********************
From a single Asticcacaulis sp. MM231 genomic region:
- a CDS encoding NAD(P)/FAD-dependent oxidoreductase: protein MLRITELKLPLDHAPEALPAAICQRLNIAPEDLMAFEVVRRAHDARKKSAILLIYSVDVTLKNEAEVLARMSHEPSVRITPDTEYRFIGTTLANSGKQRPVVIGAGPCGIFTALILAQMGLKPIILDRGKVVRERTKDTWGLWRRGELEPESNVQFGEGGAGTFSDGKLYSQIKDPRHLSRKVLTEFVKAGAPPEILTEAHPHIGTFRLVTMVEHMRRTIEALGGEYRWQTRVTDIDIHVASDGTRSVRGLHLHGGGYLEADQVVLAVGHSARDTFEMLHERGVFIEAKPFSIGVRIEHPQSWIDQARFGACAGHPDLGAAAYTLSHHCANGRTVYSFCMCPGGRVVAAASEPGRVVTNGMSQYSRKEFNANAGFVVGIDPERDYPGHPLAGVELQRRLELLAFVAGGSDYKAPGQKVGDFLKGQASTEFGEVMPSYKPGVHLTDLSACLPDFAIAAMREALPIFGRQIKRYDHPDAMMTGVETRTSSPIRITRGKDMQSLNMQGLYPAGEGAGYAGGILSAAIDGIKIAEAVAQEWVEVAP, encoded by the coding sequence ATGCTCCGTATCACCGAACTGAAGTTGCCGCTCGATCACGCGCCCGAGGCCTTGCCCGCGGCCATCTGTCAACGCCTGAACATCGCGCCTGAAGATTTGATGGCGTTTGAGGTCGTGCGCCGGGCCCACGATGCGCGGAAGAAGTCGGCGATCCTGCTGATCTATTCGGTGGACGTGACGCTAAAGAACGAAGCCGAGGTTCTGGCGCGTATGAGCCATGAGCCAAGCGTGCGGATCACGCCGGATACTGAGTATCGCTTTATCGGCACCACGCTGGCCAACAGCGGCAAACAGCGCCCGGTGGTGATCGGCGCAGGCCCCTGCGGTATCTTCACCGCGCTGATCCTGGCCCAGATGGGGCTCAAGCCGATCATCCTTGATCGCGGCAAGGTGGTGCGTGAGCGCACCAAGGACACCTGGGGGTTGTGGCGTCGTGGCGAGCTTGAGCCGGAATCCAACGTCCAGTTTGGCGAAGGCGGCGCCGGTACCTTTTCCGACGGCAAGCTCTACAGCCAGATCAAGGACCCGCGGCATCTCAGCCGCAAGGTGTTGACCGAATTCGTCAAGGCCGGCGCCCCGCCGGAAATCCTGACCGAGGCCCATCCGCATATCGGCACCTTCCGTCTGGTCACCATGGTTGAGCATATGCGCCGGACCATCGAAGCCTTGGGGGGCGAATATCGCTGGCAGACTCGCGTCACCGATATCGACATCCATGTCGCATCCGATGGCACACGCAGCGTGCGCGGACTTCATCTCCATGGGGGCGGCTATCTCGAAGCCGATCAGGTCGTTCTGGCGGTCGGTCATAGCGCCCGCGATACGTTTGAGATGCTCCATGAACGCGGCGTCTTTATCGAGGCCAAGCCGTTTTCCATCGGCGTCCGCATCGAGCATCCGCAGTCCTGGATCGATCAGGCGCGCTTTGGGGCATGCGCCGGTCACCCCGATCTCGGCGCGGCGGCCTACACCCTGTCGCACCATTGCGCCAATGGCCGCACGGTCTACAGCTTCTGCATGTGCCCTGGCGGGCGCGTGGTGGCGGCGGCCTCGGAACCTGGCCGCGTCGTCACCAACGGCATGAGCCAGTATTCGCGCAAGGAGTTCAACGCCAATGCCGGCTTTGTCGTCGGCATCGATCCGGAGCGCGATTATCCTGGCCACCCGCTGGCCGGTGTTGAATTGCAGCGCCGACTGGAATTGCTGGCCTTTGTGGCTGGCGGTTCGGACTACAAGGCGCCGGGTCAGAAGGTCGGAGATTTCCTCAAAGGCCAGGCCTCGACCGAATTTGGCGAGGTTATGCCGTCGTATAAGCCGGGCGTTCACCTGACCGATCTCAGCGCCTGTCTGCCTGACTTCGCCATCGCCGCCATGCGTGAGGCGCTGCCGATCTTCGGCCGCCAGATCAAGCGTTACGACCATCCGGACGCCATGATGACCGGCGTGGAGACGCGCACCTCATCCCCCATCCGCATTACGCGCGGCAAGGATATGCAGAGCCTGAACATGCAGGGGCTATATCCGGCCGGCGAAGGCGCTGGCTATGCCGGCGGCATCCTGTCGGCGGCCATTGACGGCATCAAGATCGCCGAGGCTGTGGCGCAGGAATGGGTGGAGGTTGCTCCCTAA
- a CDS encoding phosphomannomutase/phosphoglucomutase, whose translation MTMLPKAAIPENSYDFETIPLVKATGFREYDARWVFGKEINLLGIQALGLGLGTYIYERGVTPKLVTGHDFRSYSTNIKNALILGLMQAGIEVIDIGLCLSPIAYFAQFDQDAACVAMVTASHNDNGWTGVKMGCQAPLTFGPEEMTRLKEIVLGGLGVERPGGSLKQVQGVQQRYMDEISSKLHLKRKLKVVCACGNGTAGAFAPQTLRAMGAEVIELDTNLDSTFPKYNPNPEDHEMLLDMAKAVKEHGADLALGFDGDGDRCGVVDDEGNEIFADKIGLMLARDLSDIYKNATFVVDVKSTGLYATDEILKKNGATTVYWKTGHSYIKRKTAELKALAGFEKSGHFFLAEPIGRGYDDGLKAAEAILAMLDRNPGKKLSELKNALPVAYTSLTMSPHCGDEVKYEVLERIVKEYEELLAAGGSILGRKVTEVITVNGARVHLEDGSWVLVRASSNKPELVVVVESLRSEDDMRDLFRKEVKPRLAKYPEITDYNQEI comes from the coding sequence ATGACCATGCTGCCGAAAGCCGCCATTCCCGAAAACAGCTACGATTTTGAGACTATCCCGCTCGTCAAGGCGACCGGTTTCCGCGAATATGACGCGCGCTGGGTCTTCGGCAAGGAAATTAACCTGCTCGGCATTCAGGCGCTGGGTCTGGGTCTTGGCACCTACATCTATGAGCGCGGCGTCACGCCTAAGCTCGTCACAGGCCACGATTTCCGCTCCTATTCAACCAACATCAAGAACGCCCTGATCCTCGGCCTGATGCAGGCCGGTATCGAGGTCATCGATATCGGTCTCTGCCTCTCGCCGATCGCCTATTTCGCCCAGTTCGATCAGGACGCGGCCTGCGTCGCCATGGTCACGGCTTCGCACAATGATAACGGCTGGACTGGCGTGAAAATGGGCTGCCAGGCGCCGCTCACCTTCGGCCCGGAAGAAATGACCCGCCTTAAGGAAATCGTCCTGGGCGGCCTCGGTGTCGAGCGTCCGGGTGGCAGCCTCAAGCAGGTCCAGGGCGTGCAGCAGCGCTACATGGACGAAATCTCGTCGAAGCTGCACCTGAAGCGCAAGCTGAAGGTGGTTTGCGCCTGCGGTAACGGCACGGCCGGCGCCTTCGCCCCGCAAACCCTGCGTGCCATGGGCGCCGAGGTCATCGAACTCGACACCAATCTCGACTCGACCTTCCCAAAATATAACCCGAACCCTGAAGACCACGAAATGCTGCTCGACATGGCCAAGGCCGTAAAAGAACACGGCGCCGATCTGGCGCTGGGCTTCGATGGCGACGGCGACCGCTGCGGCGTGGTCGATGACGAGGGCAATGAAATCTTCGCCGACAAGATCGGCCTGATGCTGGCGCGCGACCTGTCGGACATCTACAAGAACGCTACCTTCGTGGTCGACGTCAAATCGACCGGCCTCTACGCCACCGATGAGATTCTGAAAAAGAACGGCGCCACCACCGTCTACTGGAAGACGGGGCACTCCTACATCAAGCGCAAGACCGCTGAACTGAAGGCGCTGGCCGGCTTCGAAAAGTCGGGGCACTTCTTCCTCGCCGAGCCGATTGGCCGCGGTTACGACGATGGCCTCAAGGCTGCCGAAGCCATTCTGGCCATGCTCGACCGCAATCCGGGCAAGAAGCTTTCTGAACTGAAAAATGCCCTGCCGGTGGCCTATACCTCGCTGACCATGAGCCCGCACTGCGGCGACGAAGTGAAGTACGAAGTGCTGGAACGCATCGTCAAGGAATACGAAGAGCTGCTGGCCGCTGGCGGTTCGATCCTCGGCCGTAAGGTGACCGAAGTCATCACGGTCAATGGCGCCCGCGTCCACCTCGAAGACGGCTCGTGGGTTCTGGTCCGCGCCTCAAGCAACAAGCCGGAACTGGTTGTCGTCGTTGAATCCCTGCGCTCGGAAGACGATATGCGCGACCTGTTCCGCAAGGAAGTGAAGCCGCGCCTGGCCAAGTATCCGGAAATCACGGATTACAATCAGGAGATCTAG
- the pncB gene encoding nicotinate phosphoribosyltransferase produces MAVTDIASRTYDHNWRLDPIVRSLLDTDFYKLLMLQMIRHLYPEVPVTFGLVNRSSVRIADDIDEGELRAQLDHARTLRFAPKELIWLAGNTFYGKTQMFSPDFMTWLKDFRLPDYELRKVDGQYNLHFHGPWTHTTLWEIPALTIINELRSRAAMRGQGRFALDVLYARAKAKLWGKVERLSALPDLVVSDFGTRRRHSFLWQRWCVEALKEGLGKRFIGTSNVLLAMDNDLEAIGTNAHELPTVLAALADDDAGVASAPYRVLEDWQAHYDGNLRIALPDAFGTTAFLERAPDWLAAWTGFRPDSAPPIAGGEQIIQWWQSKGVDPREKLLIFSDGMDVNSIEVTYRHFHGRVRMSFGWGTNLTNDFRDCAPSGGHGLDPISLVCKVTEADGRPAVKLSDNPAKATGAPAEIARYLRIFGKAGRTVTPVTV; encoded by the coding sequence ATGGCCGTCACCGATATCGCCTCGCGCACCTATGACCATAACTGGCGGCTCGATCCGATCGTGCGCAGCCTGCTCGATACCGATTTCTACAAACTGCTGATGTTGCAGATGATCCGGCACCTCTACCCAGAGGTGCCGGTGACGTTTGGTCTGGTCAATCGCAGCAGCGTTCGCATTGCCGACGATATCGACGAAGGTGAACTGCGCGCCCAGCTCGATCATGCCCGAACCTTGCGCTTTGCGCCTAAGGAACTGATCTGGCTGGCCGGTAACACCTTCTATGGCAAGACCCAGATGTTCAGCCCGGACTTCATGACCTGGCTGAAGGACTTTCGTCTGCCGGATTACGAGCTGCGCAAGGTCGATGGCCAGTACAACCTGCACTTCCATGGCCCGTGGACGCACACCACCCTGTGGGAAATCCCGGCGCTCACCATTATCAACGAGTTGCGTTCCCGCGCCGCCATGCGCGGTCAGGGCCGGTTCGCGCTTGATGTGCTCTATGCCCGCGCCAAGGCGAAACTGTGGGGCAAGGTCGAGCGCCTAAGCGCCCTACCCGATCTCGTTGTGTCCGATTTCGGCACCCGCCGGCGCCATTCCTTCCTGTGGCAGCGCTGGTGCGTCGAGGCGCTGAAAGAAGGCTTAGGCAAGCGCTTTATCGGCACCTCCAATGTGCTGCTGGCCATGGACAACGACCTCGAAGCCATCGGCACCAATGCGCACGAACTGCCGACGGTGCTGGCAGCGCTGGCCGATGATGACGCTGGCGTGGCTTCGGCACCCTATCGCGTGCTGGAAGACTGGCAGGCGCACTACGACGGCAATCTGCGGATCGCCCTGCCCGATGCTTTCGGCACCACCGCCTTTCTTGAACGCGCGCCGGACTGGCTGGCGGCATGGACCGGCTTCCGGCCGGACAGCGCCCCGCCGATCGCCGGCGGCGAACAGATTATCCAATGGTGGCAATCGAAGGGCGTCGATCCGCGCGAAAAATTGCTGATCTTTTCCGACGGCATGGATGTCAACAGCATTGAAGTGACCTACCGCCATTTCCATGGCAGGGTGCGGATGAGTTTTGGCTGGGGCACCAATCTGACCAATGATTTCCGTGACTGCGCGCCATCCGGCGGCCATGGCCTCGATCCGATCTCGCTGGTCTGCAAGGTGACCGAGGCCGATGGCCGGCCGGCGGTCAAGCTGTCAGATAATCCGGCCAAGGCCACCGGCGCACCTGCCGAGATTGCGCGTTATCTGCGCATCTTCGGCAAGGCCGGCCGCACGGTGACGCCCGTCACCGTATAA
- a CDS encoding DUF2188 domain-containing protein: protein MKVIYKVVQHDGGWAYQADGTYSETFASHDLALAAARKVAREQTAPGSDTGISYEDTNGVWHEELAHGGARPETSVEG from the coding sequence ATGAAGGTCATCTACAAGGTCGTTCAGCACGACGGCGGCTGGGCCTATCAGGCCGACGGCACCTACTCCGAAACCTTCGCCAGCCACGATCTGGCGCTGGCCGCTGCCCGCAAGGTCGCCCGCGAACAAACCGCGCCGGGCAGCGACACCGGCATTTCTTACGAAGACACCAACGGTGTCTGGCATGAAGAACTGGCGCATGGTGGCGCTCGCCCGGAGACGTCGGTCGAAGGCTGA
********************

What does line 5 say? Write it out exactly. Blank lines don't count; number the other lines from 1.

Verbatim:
- a CDS encoding DUF2188 domain-containing protein: protein MKVIYKVVQHDGGWAYQADGTYSETFASHDLALAAARKVAREQTAPGSDTGISYEDTNGVWHEELAHGGARPETSVEG from the coding sequence ATGAAGGTCATCTACAAGGTCGTTCAGCACGACGGCGGCTGGGCCTATCAGGCCGACGGCACCTACTCCGAAACCTTCGCCAGCCACGATCTGGCGCTGGCCGCTGCCCGCAAGGTCGCCCGCGAACAAACCGCGCCGGGCAGCGACACCGGCATTTCTTACGAAGACACCAACGGTGTCTGGCATGAAGAACTGGCGCATGGTGGCGCTCGCCCGGAGACGTCGGTCGAAGGCTGA